Standing at the edge of a king penguin colony on South Georgia is an overwhelming sensory experience. Fluffy brown chicks, their bellies sagging with food, are whistling for their parents—and more to eat. Adults are trumpeting, displaying, grooming—and some are just in from the sea with squid to regurgitate to their offspring. It’s easy to see why the early whalers who came here thought they were looking at two separate species of penguin. But underneath each chick's downy feathers, there is a sleek black-and-white bird with bright orange neck patches waiting to make an appearance. Follow us @FransLanting and @ChristineEckstrom as we return to South Georgia to share more stories of the remarkable wildlife there. #SouthGeorgiaIsland#KingPenguin#Wild
“Dutch Light” The view of Amsterdam’s Singel Canal from our hotel window yesterday gave me a sense of the magical quality of light in the Netherlands, which is famous for having inspired artists here for centuries. Painters like Vermeer, Monet, and Mondriaan were captivated by the luminous light in a country writers have described as “a land of water and sky” and “bathed in light and air.” Yesterday was one of those days of glittering radiance and mesmerizing reflections. Thank you @FransLanting for sharing Holland with me. (Photo made with my iPhone) #Amsterdam#DutchLight#Netherlands#Reflections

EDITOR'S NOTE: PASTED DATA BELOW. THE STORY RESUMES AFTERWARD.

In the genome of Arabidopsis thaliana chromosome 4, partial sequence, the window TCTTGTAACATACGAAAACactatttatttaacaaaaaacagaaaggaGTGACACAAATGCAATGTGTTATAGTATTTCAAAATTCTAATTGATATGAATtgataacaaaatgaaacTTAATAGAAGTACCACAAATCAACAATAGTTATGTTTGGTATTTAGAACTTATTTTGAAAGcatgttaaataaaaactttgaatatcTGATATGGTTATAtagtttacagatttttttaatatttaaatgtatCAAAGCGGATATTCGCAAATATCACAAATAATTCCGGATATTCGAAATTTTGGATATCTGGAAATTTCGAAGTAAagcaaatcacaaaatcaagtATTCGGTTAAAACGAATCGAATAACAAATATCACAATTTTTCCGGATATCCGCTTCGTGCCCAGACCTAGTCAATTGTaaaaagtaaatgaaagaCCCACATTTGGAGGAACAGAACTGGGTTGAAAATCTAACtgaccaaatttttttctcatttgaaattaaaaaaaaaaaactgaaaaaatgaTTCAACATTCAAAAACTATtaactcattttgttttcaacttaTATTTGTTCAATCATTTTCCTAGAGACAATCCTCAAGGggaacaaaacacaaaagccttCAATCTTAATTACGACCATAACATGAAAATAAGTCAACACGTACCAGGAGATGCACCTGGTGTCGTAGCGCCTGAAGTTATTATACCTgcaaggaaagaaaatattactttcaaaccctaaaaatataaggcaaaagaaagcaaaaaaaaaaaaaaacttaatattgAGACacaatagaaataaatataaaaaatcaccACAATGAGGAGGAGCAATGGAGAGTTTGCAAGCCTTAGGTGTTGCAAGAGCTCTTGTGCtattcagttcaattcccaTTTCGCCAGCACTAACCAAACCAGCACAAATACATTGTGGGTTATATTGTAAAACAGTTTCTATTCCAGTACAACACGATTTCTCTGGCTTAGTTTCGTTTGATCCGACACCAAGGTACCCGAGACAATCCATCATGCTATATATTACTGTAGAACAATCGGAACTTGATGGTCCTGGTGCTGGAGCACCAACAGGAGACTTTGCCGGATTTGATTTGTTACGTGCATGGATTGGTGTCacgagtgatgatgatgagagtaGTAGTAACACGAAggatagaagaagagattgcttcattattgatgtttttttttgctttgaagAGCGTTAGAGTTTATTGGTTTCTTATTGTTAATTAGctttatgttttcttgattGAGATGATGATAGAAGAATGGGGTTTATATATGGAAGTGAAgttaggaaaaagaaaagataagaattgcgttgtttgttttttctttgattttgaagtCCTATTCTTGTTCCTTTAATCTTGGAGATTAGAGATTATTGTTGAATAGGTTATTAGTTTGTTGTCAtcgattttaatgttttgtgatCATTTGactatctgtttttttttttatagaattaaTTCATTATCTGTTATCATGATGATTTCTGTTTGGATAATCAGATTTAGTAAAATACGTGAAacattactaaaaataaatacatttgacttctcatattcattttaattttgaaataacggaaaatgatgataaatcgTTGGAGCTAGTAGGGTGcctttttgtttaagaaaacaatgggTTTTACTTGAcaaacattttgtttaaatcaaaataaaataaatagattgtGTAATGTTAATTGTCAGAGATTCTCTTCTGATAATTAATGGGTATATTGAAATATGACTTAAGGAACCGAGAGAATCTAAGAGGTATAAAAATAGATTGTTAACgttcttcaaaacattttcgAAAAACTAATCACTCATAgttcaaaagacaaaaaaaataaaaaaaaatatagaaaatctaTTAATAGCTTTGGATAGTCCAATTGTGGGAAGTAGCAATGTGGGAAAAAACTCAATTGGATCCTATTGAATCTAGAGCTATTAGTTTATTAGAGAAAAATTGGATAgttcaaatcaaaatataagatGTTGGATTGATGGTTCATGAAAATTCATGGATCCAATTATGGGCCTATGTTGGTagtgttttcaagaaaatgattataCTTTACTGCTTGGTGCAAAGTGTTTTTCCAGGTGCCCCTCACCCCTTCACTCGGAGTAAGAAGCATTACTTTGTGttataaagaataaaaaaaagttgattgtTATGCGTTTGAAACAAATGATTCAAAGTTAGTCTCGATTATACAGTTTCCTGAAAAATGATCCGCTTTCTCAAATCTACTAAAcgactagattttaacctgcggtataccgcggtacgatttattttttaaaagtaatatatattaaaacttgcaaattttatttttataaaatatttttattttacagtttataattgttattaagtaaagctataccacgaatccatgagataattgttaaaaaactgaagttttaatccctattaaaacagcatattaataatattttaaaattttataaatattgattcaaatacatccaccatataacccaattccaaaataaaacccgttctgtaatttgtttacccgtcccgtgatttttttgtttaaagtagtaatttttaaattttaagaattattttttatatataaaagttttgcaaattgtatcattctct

When @FransLanting received the first-ever Lifetime Achievement Award at the Wildlife Photographer of the Year competition in London the other night, memories of our fieldwork around the world came flooding back for both of us—including our work on assignment for @natgeo in Botswana’s Okavango Delta. We were feeling invincible then, and I was feeling at one with the Okavango when I dove in to flow with the current and the soft ribbons of aquatic plants in the heart of the swamp. But I wasn’t thinking about the Delta’s prolific crocodiles—and luckily, the crocs weren’t thinking about me. Follow us @FransLanting and @ChristineEckstrom for more stories of wildlife and wild places.